Who Pays for Teacher’s Work Permit in Thailand? Teacher or School?
As a westerner who worked in Bangkok for more than 8 years, I’ve had my fair share of work permits in the Land of Smiles. All off my work permits in Thailand, and the visas I had to get along with them, were paid for by the schools I worked for, so the only outlay I usually had was the initial payment for the non-immigrant B visa. The cost of that was then usually refunded along with my first pay check.
Other teachers in Thailand, however, are not always so lucky and have to pay for the cost of the work permit themselves. In fact, recently, the vast majority of teachers I’ve met in Thailand have told me they have had to foot the bill for the work permit and non-immigrant B visa, as their school refused. As that is currently 3,100 baht ($100), it can be quite a large amount for a teacher who has just arrived and has other start-up costs in Thailand to think about.
That’s why it pays to sign a contract with a school that will pay for the cost of your work permit, but do most schools normally do this and how do you know the ones that will?
Read the job advertisement carefully – One thing I discovered quickly when I started to interview with schools in Bangkok was the ones that paid for the work permit and the visa that goes along with it usually mentioned that they did in the job advertisement I applied to. After all, it’s one more positive thing added to the package of perks they offer.
Schools that don’t pay for their teachers’ work permits, however, simply don’t mention the work permit at all in their advertisement for any available teaching positions, as I found out during my first job interviews. You’ll also see that in many of the job listings on Ajarn, Thailand’s best job board for teachers.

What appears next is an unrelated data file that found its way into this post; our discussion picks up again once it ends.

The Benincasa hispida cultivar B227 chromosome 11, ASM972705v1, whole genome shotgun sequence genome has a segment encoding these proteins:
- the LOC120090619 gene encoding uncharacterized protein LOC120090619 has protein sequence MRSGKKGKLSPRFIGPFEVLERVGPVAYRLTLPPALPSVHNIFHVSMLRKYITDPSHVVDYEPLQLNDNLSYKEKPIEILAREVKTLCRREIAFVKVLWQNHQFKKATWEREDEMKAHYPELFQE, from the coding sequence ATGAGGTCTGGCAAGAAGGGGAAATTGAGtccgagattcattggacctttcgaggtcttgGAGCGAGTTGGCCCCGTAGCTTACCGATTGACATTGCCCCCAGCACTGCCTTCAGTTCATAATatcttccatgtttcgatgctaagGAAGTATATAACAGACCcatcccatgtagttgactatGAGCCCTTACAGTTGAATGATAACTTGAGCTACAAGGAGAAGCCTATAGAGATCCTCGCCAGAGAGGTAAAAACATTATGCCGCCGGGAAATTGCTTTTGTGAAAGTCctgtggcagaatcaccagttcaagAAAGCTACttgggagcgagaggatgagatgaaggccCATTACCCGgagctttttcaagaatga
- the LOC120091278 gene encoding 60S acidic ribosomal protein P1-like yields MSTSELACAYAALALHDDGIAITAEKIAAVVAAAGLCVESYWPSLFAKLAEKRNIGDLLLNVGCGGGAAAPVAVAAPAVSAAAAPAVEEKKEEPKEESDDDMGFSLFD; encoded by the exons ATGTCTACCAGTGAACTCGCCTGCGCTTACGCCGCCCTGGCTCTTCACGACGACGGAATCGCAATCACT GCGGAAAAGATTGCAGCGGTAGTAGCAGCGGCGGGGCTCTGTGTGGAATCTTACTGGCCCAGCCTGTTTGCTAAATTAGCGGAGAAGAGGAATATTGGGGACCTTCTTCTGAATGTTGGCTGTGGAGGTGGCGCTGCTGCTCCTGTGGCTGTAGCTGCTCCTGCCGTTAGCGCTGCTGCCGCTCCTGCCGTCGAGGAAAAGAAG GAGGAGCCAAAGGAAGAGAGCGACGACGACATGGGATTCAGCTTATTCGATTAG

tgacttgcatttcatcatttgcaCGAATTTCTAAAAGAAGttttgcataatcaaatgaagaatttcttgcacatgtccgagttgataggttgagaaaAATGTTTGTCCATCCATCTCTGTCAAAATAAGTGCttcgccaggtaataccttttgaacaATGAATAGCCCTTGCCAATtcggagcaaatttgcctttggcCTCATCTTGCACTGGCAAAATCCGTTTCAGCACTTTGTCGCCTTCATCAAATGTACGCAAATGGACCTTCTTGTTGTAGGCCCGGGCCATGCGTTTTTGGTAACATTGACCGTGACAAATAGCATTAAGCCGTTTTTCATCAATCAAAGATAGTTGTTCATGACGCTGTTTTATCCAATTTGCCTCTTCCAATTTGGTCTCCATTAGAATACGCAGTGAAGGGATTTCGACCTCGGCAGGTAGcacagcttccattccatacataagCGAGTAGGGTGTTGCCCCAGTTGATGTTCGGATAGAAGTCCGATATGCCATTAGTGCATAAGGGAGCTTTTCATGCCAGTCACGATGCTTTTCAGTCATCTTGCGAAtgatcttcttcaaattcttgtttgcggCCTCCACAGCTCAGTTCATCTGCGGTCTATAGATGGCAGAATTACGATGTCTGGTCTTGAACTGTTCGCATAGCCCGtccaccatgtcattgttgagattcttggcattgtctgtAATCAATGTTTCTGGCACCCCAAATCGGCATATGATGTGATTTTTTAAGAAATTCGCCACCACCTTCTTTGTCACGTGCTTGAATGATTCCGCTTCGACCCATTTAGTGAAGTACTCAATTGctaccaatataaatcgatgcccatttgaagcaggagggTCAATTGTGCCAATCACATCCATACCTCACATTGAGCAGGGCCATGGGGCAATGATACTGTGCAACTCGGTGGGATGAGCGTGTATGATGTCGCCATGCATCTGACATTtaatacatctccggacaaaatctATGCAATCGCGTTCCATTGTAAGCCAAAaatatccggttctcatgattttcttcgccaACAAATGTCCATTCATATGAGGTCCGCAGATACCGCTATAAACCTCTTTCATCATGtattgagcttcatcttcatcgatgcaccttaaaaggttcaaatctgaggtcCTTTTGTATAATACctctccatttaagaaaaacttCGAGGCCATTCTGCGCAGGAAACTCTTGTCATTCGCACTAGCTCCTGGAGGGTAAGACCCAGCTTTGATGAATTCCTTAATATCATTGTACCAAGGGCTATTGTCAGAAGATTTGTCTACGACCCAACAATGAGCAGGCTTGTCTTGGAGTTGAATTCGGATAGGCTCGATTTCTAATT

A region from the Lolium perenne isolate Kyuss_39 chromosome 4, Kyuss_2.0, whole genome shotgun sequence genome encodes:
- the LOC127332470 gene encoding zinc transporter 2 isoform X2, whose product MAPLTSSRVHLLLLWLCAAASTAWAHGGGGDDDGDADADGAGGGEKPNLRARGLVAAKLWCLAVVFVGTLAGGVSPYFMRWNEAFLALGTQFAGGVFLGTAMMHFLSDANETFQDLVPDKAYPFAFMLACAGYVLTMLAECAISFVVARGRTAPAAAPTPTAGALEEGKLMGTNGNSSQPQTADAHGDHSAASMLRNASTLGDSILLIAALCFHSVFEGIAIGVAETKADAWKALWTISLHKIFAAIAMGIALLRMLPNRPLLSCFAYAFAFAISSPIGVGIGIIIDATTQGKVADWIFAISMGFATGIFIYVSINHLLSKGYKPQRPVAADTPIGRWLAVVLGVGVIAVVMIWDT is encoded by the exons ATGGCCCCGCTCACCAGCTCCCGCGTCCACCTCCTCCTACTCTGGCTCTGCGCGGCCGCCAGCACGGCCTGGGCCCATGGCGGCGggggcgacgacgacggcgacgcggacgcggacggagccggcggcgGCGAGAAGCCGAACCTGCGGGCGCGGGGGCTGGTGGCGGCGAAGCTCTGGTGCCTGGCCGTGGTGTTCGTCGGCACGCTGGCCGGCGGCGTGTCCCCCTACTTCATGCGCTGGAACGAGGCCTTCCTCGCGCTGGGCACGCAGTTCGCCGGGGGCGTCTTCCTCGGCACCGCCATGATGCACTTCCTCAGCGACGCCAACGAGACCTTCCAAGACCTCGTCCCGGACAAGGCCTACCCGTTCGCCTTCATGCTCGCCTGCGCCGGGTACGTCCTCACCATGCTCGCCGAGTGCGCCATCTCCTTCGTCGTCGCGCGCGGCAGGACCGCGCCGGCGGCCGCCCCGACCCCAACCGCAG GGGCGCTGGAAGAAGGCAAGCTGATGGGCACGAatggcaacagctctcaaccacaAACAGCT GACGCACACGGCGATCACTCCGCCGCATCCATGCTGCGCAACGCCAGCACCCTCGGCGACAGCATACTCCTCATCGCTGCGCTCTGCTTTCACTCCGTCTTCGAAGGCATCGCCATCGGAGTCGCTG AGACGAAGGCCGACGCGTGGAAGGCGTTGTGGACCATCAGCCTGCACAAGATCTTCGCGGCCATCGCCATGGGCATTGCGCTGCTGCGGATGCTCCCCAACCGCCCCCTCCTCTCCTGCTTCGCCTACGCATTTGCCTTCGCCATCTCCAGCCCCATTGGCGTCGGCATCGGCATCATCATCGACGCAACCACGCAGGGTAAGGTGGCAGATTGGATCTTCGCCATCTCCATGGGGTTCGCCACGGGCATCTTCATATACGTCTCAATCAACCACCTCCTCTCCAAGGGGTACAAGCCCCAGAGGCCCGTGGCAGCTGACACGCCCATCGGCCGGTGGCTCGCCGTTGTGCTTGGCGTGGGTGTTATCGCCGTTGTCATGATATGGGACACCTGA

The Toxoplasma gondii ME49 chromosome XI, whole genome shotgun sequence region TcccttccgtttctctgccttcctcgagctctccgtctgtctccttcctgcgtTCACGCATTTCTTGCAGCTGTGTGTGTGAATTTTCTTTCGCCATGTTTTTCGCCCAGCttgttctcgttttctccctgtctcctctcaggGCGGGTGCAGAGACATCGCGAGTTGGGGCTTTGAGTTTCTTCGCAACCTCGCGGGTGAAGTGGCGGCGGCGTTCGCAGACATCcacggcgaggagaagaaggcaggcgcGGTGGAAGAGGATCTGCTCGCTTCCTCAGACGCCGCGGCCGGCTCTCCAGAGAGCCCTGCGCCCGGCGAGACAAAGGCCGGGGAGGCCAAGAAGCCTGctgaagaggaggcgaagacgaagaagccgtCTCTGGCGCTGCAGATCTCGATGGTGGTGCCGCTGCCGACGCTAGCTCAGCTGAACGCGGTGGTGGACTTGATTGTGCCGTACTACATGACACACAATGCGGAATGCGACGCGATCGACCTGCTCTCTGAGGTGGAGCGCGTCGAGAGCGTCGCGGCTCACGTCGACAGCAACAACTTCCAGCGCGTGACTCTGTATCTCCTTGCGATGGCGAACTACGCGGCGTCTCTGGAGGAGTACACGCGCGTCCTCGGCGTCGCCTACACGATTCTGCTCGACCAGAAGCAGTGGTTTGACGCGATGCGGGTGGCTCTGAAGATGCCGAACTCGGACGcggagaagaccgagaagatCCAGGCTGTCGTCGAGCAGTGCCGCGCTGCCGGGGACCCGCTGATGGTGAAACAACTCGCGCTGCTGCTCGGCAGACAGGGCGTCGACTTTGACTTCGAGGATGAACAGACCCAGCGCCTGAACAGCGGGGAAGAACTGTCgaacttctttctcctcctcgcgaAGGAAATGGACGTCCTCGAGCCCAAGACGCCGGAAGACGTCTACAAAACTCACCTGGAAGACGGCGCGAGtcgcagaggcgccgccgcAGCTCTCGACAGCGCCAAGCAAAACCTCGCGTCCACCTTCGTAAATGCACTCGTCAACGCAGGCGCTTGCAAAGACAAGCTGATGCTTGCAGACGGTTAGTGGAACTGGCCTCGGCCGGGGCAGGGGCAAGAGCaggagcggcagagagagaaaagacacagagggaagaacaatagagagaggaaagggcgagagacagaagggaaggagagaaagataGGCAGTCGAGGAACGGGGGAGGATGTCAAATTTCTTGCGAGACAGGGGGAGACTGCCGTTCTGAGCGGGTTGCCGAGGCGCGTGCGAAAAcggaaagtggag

If having the work permit paid is important to you, start off by only applying to schools that mention this.
What percentage of schools pay for work permits? – In my experience and those of the other teachers I know, if a school is getting you a work permit (many don’t as they just allow their teachers to work illegally), less than 40 percent seem to pay for them.
When I interviewed for my first teaching position, out of the five schools I had interviews with in Bangkok only one school didn’t pay, but that was 12 years ago and things have definitely changed. As that was also the school that offered a higher salary than any of the others, the lack of payment for the work permit wasn’t an issue for me.It might be for you, however.
Don’t forget to consider other factors besides a paid work permit – Some western teachers newly arrived in Thailand get upset when they are told the school they are about to sign up with will not pay for their work permit.
In this situation, you should weigh up all the other factors about the job before deciding you are not going to sign the contract due to a relatively ‘minimal’ $100 work permit fee. That’s because, while a school may not pay for the work permit, the salary they are offering may be higher, they might pay for more vacation time, give you a monthly housing allowance, offer extra classes at an extra hourly rate and on and on.
Sure, they may not pay the $100 for a work permit, but chances are you can more than make up that money during your first month of teaching alone.
Things in Thailand are rarely cut and dried, and what may seem like a negative situation at first look can easily turn into one of the best situations you have ever been in, as long as you spend the time necessary to assess it properly before flouncing out in protest.
Negotiation – Finally, if you feel strongly about a school paying for your work permit in Thailand, you can always try to negotiate with the school and hope they will agree. If you are a candidate that has qualifications others don’t, or they’re in a tight spot and need a teacher quickly, you can sometimes negotiate payment of the work permit.
I negotiated successfully for my work permit costs at one school when the owner of the school let slip that I was the only female candidate they had for the job, and the parents had wanted a female teacher to teach their children for a while.
Once he’d said that, and because it was a private school, I knew I could get the school to pay for the work permit so I proceeded to negotiate. The owner of the school folded quickly, and I got what I wanted, but even with negotiations that isn’t always the case.
Just remember, if you do decide to negotiate for the cost of your work permit at any school in Thailand, do it politely and calmly and never let the other person ‘lose face’.
After all, this is Asia and If he does, you have already lost meaning not only will you not get your work permit paid for, but it would be highly unlikely for you to get the teaching job either.